BAAAHS Lights: An overview

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BAAAHS, the Big Ass Amazing Awesome Homosexual Sheep, is known for its beats, its jaw dropping appearance, and its grand entrance.

This will cover its bedazzling light shows and how they happen!


BAAAHS nighttime illumination is made possible by roughly 140 skin panels, outlined with LEDs in tubes and sharpies that function as its eyes.

BAAAHS’ server aims to give producers/DJs some amount of live influence over pre-programmed shows while they execute. The server talks to the panels and sharpies via a standard light control protocol termed DMX.


Physical Bits

The physical elements of the system include panels with light tubes and sharpies that function as its eyes.


Panel Layout

Panels are spread across various regions of the bus:

  • party side (side with DJ and speakers), also known as the “D” side for driver
  • business side, also known as the “P” side for passenger
  • head, butt, and feet



LED Strips

Panels typically consist of 3 or so (up to 5, as few as 2) light strands bundled inside tubes connected in a series.

Each tube has a male and female connector end and some panels use extensions in-between panels.


Eyes (Sharpies)

The sharpies are installed on sliding rails and retracted during the day when reflective hemispherical eyes are installed. At night the sharpies are deployed and aimed, most commonly at…



A somewhat flatted view of inside the head, from the top deck, without the sharpies installed looks like:


Disco Balls

When the BAAAHS is stationary for any lengthy amount of time, its disco balls are temporarily installed out near the dance area on the party side of the sheep and anchored into the ground. The party-side sharpie is then configured to point and bounce light off the disco ball.




Jeffries Tubes

The area between the roof the bus and the floor of the upper platform is known as the Jefferies Tubes. Here, six controller boxes are mounted on roof (the floor of the upper platform), affixed with door pins and hinges.


Controller Boxes

The controller boxes are labeled and are additionally identifiable based on their width.

The two front boxes are 24” wide. The middle party is 18” and the middle business is 20” wide. The rear boxes are 15” wide.


Controller Box Anatomy

Each box contains a minimum of the following:

  • AC/DC power supply
  • 2x DMX-512 24-Channel Decoders
  • 4 pin cables, with male JST SM connectors
  • DMX Interconnect cables


What is DMX?

DMX-512 is a standard for digital communication networks that are commonly used to control stage lighting and effects.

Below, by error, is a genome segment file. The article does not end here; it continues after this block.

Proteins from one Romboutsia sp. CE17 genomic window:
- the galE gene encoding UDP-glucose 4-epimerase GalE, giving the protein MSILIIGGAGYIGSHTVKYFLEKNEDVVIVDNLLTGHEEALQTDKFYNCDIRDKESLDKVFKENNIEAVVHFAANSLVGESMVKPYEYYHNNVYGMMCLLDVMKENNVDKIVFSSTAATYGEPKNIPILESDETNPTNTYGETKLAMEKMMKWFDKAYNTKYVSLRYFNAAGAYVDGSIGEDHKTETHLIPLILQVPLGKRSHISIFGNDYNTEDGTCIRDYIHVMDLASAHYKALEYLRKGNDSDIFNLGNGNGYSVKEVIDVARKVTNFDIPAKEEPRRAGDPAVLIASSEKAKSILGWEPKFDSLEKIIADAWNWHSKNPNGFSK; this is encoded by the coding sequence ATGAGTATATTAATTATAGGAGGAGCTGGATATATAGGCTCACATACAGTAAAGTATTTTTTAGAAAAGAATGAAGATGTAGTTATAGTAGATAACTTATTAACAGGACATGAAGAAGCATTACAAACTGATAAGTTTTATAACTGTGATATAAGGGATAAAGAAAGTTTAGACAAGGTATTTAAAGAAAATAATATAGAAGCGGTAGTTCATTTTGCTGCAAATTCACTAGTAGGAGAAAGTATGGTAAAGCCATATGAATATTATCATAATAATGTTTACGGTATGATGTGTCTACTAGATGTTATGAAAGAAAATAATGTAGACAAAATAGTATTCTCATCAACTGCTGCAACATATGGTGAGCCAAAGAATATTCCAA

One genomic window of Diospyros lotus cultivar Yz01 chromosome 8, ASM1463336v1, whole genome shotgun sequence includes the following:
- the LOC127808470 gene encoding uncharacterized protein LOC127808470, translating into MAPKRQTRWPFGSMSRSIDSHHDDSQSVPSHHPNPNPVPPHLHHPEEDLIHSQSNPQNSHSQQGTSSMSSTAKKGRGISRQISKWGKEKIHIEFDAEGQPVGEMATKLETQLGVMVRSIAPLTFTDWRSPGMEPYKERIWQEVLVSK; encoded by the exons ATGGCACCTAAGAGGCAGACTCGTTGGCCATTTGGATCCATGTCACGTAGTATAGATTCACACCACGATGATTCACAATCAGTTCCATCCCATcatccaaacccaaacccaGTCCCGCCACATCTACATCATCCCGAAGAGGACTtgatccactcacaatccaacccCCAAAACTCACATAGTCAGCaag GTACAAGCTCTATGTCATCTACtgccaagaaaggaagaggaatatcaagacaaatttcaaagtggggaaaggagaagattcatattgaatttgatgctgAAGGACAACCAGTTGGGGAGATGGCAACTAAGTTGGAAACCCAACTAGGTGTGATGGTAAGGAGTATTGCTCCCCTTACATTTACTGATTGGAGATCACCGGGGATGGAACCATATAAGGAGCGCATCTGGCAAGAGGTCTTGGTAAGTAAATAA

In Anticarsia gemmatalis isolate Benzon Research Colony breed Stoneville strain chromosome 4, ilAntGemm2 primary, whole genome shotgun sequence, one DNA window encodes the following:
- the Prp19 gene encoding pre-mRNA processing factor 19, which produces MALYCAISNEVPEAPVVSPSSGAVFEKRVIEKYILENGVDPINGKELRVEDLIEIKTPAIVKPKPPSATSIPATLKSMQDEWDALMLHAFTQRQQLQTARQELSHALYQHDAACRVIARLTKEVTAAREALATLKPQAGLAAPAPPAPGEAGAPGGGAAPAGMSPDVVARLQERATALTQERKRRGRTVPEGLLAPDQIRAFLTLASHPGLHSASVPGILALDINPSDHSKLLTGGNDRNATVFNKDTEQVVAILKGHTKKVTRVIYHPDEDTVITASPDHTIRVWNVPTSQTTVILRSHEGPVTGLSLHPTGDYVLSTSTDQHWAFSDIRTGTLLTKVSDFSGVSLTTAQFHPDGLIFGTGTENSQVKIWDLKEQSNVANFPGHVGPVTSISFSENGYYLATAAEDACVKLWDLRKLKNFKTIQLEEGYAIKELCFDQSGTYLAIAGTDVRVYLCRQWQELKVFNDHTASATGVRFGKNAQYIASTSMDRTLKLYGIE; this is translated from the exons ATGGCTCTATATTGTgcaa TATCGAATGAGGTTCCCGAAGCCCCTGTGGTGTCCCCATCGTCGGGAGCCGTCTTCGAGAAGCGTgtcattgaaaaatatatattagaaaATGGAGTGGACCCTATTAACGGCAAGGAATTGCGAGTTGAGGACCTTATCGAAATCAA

They are serially connected systems consisting of:

  • a controller which transmits a stream of data
  • slave devices, in our case, DMX Decoders and Sharpies, that receive a signal, act on it, and send it along unchanged
  • a terminator (optional, based on distance)

DMX Signal

The Controllers transmit data (frames) at a rate of about 40x per second. Each frame consists of…

  • a Universe, which consists of…
  • 512 Channels, each with a numerical value ranging from 0-255

Cables and connections

Though the official standard for DMX is 5-pin, most modern day lighting systems use 3-pin XLR cables and interfaces.

DMX-512 female connectors are outputs while the male connectors are inputs. (ex: the server’s controller interface is female)


BAAAHS consists of the following DMX Slaves:

  • eighteen 24-Channel DMX decoder boxes
  • two 16-Channel sharpies


Pre-configured offsets are defined per slave and dictate what portion of the 512 Channels the slave interprets.

The image to the left is configured to 241, meaning it interprets channels 241 through 264.



Channel Usage

  • The sharpies use 16 channels to control functions like: pan, tilt, focus, color, etc…
  • The DMX decoders map their 24 channels across the 8 connected panel leads starting with the Red, Green, then Blue LED for each channel – RGBx8


Control Server

The server is the controller of BAAAHS’ lights and its sharpies. It runs extra special code, maps colorful shows to panels, and talks to those panels thanks to DMX.

The server additionally establishes a WIFI access point so that mobile devices and computers can connect to it for admin and non-admin functions.


  • Raspberry PI 3
  • USB to DMX interface, the “controller”
  • USB 802.11 WiFi Adapter
  • USB microphone


Server Functions

  • 802.11 Access Point
  • SSH daemon
  • OpenLighting daemon
  • Python show or “lights” daemon
  • Touch OSC Layout Server
  • Python sound analysis / beat detection
  • USB DMX Controller

Lights and DMX Control

The “lights” server runs shows, which in turn make API calls to the OLA daemon, which has a pre-configured DMX universe. The universe is configured to output DMX frames over the server’s USB controller.

[shows] -> [OLA] -> USB/DMX -> DMX -> DMX...

The shows and show servers are written in Python.


There are a variety of show types:

  • Panel show (“master”, most of what we’re talking about)
  • Eyes only show
  • Overlay shows

Some shows have configurable parameters:

  • primary and secondary colors
  • brightness, tempo, and intensity

Panel Mapping

The lights service contains a model of the sheep that refers to each specific skin panel. This provides show developers a reliable “API” from which to change aspects of sheep such as the color of specific regions, waves of color, etc…

Each time BAAAHS panels are deployed the mapping changes. This concept not only benefits show developers, but builders too! It frees them from the burden of consistently ensuring specific panels are connected to specific DMX decoders.

It does mean, however, that an essential step in any deployment is running and replacing the panel mapping file.



There are a few levels of resiliency with BAAAHS’ server infrastructure.

  • All essentially daemons (lights, OLA, OSC layout) are monitored for failure and automagically restart
  • An internal UPS ensure safe shutdown and temporary power when line power fails
  • Multiple network interfaces allow for wired and wireless access to the server in the case of an adverse event

Web Interfaces

To interface with the server you’ll need a mobile device or computer and will need to be in range of the sheep. If you are, you’ll see an 802.11 AP “baaahs”. The password for this network is “baaahs2017”.